24 March 2007

Sky Full Of Jets

The bizjets are really streaming in. It's an LPGA (Ladies' Professional Golfing Association) tournament at one of the 100+ golf courses in the area. We have some very fine golf courses, at which many tournaments are played, and we have some average golf course and we, probably, have some poor golf courses, but the local golfers seems to love them all and play as much as they can.

However, our golf courses are more than just manicured venues for cow-pasture pool. They're part of the Coachella Valley flood control system. There's at least one municipal course that's mostly in a usually-dry riverbed; the planted course reduces erosion when the Whitewater River is in full spate.

Most of the courses, however, are flood control systems for their surrounding housing developments. They're carefully laid out much lower than the houses, which has advantages in limiting the flight paths of balls, making pretty views, and being run-off channels. The planted channels slow the flow and greatly reduce damage. It's not perfect, of course, since desert storms, although infrequent, can drop a lot of water. The tract we live in had several holes damaged badly a couple of years ago, when we had several rainstorms that dropped over an inch of rain each. We've got one low-lying stretch of road (a ford, actually) that's still being repaired from damage that happened last year.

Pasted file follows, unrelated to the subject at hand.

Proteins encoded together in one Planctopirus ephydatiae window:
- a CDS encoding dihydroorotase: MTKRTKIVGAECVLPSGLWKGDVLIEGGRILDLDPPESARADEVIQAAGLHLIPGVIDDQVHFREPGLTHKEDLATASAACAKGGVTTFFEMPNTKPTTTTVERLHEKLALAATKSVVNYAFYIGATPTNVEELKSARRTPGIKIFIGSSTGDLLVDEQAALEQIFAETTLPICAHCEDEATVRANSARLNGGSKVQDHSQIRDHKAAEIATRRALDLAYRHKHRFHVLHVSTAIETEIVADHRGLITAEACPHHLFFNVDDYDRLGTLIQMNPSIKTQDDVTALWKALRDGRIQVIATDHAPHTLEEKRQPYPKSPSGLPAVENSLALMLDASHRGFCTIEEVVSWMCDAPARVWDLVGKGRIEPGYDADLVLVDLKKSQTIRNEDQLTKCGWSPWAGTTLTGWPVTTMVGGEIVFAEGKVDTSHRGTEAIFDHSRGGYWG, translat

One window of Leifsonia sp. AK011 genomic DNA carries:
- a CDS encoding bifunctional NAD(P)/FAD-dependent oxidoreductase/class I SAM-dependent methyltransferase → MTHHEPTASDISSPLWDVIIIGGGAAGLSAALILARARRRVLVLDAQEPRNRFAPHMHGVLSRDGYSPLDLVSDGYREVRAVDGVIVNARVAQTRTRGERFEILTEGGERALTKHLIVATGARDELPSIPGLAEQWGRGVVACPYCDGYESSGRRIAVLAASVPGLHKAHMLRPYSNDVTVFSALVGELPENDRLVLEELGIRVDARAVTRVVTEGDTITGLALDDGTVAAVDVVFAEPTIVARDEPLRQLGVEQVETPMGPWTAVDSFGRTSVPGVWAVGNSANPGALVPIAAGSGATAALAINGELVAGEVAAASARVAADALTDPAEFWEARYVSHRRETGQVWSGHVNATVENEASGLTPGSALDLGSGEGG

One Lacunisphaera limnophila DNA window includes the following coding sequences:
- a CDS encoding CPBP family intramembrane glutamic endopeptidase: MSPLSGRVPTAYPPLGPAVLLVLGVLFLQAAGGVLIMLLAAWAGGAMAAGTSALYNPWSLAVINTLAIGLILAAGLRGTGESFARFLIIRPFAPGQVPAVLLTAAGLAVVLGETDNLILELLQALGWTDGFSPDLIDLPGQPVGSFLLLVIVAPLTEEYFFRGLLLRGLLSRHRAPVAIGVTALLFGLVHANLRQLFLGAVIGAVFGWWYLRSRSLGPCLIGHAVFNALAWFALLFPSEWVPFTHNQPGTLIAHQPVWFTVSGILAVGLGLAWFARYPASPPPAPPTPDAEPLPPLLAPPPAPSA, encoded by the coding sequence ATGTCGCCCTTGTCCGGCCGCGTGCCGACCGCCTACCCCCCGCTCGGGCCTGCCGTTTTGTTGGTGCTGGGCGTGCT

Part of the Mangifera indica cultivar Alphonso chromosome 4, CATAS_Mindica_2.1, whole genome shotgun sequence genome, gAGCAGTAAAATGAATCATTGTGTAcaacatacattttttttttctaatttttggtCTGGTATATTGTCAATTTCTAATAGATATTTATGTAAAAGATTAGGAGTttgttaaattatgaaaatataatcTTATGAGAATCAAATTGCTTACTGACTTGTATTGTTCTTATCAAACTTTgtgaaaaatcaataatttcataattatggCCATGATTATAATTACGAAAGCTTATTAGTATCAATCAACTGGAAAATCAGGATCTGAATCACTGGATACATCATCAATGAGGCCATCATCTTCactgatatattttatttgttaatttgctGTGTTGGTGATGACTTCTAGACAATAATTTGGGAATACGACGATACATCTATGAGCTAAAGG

The other thing that makes golf courses in the desert more sensible than you'd think is that they're watered with recycled water. It's been through the treatment process and is quite safe, but it isn't the final, sparkling pure potable water that recycling can produce. Since it's going to be used for agriculture it doesn't have to be potable. Watering the golf courses has the advantage of refilling the shallow aquifers, which helps native plants. Of course, taking out the tamarisk all over the valley would help them even more but no one has come up with an equally good wind screen, so some of them will have to stay. The rest are going. It's really good firewood, too.

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